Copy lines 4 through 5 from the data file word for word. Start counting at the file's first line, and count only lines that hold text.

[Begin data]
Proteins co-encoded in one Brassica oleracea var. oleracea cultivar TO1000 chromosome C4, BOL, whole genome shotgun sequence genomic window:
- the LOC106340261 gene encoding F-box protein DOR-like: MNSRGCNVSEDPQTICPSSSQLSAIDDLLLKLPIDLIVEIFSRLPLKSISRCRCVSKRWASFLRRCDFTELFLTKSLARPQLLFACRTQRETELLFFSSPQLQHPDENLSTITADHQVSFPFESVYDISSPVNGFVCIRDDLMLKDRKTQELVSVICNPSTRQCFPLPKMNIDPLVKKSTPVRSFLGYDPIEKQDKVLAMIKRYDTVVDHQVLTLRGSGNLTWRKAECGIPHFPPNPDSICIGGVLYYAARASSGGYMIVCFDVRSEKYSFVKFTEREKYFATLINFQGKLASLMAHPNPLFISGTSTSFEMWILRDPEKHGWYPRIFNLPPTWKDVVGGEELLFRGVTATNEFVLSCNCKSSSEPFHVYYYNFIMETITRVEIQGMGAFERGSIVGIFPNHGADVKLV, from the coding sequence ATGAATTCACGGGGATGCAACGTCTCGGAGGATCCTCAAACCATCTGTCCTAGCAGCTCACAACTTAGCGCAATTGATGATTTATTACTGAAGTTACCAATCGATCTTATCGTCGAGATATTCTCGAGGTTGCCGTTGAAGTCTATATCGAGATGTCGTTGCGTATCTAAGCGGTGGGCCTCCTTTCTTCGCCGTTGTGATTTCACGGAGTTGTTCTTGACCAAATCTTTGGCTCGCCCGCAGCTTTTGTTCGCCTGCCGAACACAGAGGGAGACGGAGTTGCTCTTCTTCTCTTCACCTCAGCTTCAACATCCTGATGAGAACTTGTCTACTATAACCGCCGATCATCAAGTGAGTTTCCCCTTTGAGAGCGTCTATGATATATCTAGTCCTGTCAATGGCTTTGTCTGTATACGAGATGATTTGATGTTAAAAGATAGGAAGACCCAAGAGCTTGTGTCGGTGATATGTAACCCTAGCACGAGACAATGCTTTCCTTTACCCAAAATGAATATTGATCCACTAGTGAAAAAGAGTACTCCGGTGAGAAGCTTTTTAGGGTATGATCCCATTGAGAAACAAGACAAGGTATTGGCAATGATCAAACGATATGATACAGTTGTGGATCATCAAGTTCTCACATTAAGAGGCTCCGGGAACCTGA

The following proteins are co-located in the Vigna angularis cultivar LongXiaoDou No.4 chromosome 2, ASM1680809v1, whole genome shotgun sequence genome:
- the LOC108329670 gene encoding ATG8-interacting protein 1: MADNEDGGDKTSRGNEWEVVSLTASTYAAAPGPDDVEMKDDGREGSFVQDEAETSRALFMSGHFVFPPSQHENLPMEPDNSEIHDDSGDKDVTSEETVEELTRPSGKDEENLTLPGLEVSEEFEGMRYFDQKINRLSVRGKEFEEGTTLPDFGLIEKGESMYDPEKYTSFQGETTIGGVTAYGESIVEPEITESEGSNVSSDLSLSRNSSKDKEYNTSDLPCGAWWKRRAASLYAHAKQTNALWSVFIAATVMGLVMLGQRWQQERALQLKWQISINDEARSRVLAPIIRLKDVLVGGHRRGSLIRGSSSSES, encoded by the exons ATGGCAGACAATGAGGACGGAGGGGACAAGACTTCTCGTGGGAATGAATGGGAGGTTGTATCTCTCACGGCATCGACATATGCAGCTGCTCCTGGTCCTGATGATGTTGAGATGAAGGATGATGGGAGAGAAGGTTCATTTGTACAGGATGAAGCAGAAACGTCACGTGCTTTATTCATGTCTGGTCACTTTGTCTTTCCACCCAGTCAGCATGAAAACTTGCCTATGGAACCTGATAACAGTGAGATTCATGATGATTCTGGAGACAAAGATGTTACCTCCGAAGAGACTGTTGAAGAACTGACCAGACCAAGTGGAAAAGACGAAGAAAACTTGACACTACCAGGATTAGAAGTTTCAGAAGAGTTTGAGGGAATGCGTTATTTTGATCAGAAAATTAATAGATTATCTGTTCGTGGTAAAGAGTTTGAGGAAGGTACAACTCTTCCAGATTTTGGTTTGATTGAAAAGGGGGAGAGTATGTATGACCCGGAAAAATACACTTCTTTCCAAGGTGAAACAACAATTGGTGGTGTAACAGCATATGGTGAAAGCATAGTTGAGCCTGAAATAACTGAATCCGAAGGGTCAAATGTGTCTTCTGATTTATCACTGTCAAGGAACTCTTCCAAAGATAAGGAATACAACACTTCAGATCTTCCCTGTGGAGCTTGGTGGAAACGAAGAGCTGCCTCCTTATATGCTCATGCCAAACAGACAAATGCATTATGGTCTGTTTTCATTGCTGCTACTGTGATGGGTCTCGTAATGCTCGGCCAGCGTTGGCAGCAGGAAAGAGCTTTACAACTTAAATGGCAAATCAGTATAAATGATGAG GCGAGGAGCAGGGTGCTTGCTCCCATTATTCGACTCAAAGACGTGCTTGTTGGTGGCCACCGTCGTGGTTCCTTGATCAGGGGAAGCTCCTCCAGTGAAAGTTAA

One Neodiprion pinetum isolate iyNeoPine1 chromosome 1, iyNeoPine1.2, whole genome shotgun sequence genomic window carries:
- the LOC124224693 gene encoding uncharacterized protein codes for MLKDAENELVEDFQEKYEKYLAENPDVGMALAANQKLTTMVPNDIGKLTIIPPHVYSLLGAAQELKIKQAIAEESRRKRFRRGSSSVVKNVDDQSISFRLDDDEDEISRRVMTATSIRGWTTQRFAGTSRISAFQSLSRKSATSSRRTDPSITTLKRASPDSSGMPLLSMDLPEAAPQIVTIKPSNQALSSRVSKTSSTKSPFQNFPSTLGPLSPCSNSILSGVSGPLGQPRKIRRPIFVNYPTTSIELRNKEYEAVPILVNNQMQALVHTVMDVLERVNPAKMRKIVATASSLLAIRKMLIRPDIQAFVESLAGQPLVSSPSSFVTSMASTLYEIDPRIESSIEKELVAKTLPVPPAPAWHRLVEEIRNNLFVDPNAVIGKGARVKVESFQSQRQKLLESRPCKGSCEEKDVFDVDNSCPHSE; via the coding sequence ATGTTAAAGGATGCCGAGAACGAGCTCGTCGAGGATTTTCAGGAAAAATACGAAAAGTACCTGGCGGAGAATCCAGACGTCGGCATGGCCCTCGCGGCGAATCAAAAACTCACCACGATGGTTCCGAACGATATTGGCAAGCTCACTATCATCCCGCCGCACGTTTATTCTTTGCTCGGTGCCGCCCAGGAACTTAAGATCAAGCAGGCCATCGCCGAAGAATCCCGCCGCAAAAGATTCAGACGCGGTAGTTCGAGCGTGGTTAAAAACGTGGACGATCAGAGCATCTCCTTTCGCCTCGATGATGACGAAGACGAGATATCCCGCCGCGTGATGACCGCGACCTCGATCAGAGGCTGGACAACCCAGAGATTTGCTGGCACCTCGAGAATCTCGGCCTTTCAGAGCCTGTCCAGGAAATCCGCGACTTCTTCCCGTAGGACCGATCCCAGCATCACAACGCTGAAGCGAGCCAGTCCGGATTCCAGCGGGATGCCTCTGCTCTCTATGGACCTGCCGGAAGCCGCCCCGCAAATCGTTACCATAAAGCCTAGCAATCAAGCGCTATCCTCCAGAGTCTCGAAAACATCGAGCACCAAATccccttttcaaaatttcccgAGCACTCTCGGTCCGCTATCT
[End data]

- the LOC108329670 gene encoding ATG8-interacting protein 1: MADNEDGGDKTSRGNEWEVVSLTASTYAAAPGPDDVEMKDDGREGSFVQDEAETSRALFMSGHFVFPPSQHENLPMEPDNSEIHDDSGDKDVTSEETVEELTRPSGKDEENLTLPGLEVSEEFEGMRYFDQKINRLSVRGKEFEEGTTLPDFGLIEKGESMYDPEKYTSFQGETTIGGVTAYGESIVEPEITESEGSNVSSDLSLSRNSSKDKEYNTSDLPCGAWWKRRAASLYAHAKQTNALWSVFIAATVMGLVMLGQRWQQERALQLKWQISINDEARSRVLAPIIRLKDVLVGGHRRGSLIRGSSSSES, encoded by the exons ATGGCAGACAATGAGGACGGAGGGGACAAGACTTCTCGTGGGAATGAATGGGAGGTTGTATCTCTCACGGCATCGACATATGCAGCTGCTCCTGGTCCTGATGATGTTGAGATGAAGGATGATGGGAGAGAAGGTTCATTTGTACAGGATGAAGCAGAAACGTCACGTGCTTTATTCATGTCTGGTCACTTTGTCTTTCCACCCAGTCAGCATGAAAACTTGCCTATGGAACCTGATAACAGTGAGATTCATGATGATTCTGGAGACAAAGATGTTACCTCCGAAGAGACTGTTGAAGAACTGACCAGACCAAGTGGAAAAGACGAAGAAAACTTGACACTACCAGGATTAGAAGTTTCAGAAGAGTTTGAGGGAATGCGTTATTTTGATCAGAAAATTAATAGATTATCTGTTCGTGGTAAAGAGTTTGAGGAAGGTACAACTCTTCCAGATTTTGGTTTGATTGAAAAGGGGGAGAGTATGTATGACCCGGAAAAATACACTTCTTTCCAAGGTGAAACAACAATTGGTGGTGTAACAGCATATGGTGAAAGCATAGTTGAGCCTGAAATAACTGAATCCGAAGGGTCAAATGTGTCTTCTGATTTATCACTGTCAAGGAACTCTTCCAAAGATAAGGAATACAACACTTCAGATCTTCCCTGTGGAGCTTGGTGGAAACGAAGAGCTGCCTCCTTATATGCTCATGCCAAACAGACAAATGCATTATGGTCTGTTTTCATTGCTGCTACTGTGATGGGTCTCGTAATGCTCGGCCAGCGTTGGCAGCAGGAAAGAGCTTTACAACTTAAATGGCAAATCAGTATAAATGATGAG GCGAGGAGCAGGGTGCTTGCTCCCATTATTCGACTCAAAGACGTGCTTGTTGGTGGCCACCGTCGTGGTTCCTTGATCAGGGGAAGCTCCTCCAGTGAAAGTTAA

One Neodiprion pinetum isolate iyNeoPine1 chromosome 1, iyNeoPine1.2, whole genome shotgun sequence genomic window carries: